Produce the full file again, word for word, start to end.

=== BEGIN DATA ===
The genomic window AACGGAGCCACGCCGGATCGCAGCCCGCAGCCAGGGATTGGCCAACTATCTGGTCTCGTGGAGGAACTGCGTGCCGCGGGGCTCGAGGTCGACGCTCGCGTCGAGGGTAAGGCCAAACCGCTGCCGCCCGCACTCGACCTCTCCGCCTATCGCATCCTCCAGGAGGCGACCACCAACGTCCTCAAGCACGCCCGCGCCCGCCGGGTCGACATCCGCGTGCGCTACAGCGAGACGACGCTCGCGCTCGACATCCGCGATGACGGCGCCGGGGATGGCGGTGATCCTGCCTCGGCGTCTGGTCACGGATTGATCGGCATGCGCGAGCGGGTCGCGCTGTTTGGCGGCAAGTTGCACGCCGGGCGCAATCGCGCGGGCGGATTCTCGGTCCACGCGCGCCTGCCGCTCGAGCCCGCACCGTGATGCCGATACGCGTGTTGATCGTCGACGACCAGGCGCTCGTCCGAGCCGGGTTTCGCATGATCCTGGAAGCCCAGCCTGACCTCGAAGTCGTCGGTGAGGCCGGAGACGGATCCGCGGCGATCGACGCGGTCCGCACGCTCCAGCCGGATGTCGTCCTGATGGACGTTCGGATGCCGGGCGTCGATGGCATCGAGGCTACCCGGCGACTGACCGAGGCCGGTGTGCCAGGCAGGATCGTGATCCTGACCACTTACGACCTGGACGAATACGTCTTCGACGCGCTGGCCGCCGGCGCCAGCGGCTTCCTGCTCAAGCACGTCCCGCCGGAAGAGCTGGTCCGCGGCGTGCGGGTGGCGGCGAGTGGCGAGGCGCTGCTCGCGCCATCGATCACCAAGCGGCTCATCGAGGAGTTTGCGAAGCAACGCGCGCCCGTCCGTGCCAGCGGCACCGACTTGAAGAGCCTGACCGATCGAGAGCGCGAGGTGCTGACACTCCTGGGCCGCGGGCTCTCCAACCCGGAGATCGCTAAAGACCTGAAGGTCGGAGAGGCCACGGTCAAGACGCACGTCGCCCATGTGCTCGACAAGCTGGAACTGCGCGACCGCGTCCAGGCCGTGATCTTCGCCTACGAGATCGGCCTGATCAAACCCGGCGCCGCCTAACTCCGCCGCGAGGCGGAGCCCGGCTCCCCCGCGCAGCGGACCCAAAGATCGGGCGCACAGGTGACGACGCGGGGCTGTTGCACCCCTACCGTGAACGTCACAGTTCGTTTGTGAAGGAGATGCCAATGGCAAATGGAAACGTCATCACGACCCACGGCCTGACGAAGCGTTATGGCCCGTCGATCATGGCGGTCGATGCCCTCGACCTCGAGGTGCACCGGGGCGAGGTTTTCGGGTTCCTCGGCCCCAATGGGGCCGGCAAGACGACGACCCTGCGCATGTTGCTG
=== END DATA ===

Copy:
The genomic window AACGGAGCCACGCCGGATCGCAGCCCGCAGCCAGGGATTGGCCAACTATCTGGTCTCGTGGAGGAACTGCGTGCCGCGGGGCTCGAGGTCGACGCTCGCGTCGAGGGTAAGGCCAAACCGCTGCCGCCCGCACTCGACCTCTCCGCCTATCGCATCCTCCAGGAGGCGACCACCAACGTCCTCAAGCACGCCCGCGCCCGCCGGGTCGACATCCGCGTGCGCTACAGCGAGACGACGCTCGCGCTCGACATCCGCGATGACGGCGCCGGGGATGGCGGTGATCCTGCCTCGGCGTCTGGTCACGGATTGATCGGCATGCGCGAGCGGGTCGCGCTGTTTGGCGGCAAGTTGCACGCCGGGCGCAATCGCGCGGGCGGATTCTCGGTCCACGCGCGCCTGCCGCTCGAGCCCGCACCGTGATGCCGATACGCGTGTTGATCGTCGACGACCAGGCGCTCGTCCGAGCCGGGTTTCGCATGATCCTGGAAGCCCAGCCTGACCTCGAAGTCGTCGGTGAGGCCGGAGACGGATCCGCGGCGATCGACGCGGTCCGCACGCTCCAGCCGGATGTCGTCCTGATGGACGTTCGGATGCCGGGCGTCGATGGCATCGAGGCTACCCGGCGACTGACCGAGGCCGGTGTGCCAGGCAGGATCGTGATCCTGACCACTTACGACCTGGACGAATACGTCTTCGACGCGCTGGCCGCCGGCGCCAGCGGCTTCCTGCTCAAGCACGTCCCGCCGGAAGAGCTGGTCCGCGGCGTGCGGGTGGCGGCGAGTGGCGAGGCGCTGCTCGCGCCATCGATCACCAAGCGGCTCATCGAGGAGTTTGCGAAGCAACGCGCGCCCGTCCGTGCCAGCGGCACCGACTTGAAGAGCCTGACCGATCGAGAGCGCGAGGTGCTGACACTCCTGGGCCGCGGGCTCTCCAACCCGGAGATCGCTAAAGACCTGAAGGTCGGAGAGGCCACGGTCAAGACGCACGTCGCCCATGTGCTCGACAAGCTGGAACTGCGCGACCGCGTCCAGGCCGTGATCTTCGCCTACGAGATCGGCCTGATCAAACCCGGCGCCGCCTAACTCCGCCGCGAGGCGGAGCCCGGCTCCCCCGCGCAGCGGACCCAAAGATCGGGCGCACAGGTGACGACGCGGGGCTGTTGCACCCCTACCGTGAACGTCACAGTTCGTTTGTGAAGGAGATGCCAATGGCAAATGGAAACGTCATCACGACCCACGGCCTGACGAAGCGTTATGGCCCGTCGATCATGGCGGTCGATGCCCTCGACCTCGAGGTGCACCGGGGCGAGGTTTTCGGGTTCCTCGGCCCCAATGGGGCCGGCAAGACGACGACCCTGCGCATGTTGCTG